June 1864 Confederate Letter by Private John Morgan Adams, 45th Alabama - Battle of Pickett's Mill - Yankees Attack After Feigning Surrender

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sold out

June 1864 Confederate Letter by Private John Morgan Adams, 45th Alabama - Battle of Pickett's Mill - Yankees Attack After Feigning Surrender

425.00

Item No. 7432997

A fascinating June 1864 autograph signed letter written by Private John Morgan Adams of the 45th Alabama Regiment. Writing to his wife, Adams described waiting behind breastworks for the enemy’s attack. He also described being “on the tramp for 33 days” and taking part in several skirmishes. A larger encounter is described, likely the May 27 Battle of Pickett’s Mill, in which the Yankees, attempting a ruse, “came at a trail arms with a white flag like they were going to surrender and when they got within shooting distance our men answered them to surrender and they raised a yell and commenced firing.” Adams sensed the importance of the developing battle of Atlanta. “If they whip us here we are gone up,” he wrote, “and if we can whip them here we will drive them back to their own country.” The letter reads, in full:

Camp 45th Ala Near Marietta June the 8, 1864 Army of Tennessee

Dear loved absent wife, I again seat myself to pen you a few lines which will inform you that I am as well as common and I hope these few lines may come safe to hand and find you and the children well and doing well. I have not got much to write you. We are behind our works awaiting for the enemy to come but our commander says they can't get them to advance on us and I am sure I don’t want them to come. We have been on the tramp for 33 days and a good part of the time skirmishing with them. We have lost a great many men and they have lost a great many more than we have. They never come on us unless they have 3 or 4 lines of battle and we are always in our breastworks and we send them back every time. My dear Wife, I have a heap to write but I have not got the paper to write on, nor it can’t be got. I hear the 33rd Alabama got in a fight on our left the other night and they lost 160 men killed and wounded. 15 or 20 killed on the field, several died afterwards. Our loss was 5 or 6 wounded and 2 killed. Captain [J. M.] Crockett wounded in the head slightly. The enemy charged our men the same night on the left. They thought they would fool our men. They came at a trail arms with a white flag like they were going to surrender and when they got within shooting distance our men answered them to surrender and they raised a yell and commenced firing. Our men killed nearly a whole line of battle. The ground was literally covered with the dead. We hardly lost any for our men were in their breastworks. Our men have had good luck so far. I think this will be the trying place. If they whip us here we are gone up and if we can whip them here we will drive them back to their own country. I do hope this cruel war will speedily close so I can come back home and be with my dear loved ones, where I can sow peas and not be in trouble all the time. I have no news. Everything has been stiller today than it has for several days. I can hear a gun or two.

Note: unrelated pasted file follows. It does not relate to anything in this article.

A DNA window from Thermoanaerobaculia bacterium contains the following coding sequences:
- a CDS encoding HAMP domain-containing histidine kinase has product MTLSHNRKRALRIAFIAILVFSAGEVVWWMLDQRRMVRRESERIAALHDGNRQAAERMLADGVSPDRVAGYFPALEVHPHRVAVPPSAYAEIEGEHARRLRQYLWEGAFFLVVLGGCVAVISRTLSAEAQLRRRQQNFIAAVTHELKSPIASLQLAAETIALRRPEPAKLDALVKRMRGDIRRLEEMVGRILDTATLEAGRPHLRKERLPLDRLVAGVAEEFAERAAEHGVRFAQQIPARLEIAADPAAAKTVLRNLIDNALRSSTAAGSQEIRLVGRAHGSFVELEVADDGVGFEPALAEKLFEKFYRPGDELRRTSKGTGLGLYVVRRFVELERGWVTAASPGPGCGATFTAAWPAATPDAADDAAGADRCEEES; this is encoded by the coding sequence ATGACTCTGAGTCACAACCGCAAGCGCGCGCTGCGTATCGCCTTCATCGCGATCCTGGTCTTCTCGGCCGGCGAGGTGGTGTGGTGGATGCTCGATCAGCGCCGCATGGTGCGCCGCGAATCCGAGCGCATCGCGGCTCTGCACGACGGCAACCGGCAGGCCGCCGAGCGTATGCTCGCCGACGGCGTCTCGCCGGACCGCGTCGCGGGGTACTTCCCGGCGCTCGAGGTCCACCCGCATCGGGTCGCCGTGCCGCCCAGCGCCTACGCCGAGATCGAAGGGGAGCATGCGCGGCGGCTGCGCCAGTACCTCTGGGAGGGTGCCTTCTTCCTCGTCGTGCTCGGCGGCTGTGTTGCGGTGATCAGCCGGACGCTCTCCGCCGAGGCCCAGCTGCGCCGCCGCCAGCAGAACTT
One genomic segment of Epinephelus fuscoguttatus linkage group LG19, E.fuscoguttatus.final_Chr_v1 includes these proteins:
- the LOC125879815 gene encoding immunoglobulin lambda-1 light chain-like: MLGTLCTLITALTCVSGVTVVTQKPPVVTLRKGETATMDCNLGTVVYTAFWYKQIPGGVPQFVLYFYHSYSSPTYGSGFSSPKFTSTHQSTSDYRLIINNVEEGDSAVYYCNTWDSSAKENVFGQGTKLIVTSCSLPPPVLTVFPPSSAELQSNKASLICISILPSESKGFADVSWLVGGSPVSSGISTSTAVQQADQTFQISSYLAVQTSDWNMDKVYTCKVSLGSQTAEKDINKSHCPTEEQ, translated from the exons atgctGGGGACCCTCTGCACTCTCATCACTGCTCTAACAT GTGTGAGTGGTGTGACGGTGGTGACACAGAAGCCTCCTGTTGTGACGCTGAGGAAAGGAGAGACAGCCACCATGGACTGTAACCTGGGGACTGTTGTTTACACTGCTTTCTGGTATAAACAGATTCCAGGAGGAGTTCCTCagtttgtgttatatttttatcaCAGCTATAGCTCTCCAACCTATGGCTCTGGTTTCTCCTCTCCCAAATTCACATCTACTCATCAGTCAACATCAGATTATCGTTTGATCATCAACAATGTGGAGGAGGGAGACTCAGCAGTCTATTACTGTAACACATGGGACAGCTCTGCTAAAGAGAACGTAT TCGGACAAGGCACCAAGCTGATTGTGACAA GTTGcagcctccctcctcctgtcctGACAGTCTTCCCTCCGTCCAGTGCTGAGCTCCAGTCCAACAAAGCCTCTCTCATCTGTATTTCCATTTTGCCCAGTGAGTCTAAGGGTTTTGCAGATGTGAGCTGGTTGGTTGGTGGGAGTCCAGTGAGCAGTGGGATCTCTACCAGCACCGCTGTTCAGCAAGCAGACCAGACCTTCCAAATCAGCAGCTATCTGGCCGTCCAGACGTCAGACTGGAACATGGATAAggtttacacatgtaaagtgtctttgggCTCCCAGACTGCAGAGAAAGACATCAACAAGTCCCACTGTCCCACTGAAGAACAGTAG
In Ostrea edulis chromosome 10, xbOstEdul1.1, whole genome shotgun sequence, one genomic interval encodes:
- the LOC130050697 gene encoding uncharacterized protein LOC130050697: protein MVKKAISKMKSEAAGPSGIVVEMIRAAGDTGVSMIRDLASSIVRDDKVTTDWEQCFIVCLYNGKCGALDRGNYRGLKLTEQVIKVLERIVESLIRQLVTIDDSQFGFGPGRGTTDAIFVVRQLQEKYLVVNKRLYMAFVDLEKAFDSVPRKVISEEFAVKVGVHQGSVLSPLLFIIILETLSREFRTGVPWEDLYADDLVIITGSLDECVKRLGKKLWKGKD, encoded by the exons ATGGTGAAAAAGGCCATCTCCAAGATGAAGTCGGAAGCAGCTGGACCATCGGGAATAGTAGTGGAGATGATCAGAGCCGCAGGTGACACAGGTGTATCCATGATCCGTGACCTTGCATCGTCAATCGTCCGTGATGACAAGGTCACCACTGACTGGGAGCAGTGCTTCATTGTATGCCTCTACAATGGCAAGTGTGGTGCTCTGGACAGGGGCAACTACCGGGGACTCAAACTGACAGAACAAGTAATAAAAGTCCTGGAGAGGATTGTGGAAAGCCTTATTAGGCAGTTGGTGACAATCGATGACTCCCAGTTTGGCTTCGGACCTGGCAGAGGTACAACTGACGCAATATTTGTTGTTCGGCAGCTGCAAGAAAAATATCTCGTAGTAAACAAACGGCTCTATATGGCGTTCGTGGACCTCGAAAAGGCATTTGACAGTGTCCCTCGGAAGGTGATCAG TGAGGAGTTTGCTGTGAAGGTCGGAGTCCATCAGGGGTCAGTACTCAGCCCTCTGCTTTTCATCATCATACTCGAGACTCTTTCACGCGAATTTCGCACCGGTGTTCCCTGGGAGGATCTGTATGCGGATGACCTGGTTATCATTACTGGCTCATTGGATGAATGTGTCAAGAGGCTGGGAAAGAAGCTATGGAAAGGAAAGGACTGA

My dear Wife, I hope the time is not far distant till I shall embrace you and my little ones again. It seems long of your absence. My dear send me an envelope and a paper to write you a letter for I am here where I can’t get none. I have not received a letter from you in 30 days and this makes first I have written to you, so when you write direct your letters to the 45th Alabama, Lowry’s brigade. Cleburne’s Division, Army of Tennessee, Co. E. I have nothing more to write to you that will interest. We don’t get quite enough to eat but we can live on it. I want you to write to me as soon as you get this. I have nothing more to write, so I will close. I hope our prayers may mingle together in heaven where fear and pleasure has ever lain. So I remain your affectionate husband till death parts us.
Morgan Adams to his dear
loving Wife Harriet Adams

Sadly, Adams would be mortally wounded at Leggett’s Hill near Atlanta on July 21, lingering in hospital until August 2.

Adams’s lack of writing material is evident when inspecting this letter. It was written on four pages of a bifold portion of paper measuring about 5” x 8 1/4”. One page served as the cover, with his wife’s name and a postage mark indicating that 10 cents was due. The paper itself is very thin—typical of Confederate paper. There is some separation at a fold on one of the pages as shown. Some small holes as well, but the letter is holding together on its own without use of document tape, although the next owner may wish to stabilize some of the more delicate portions.

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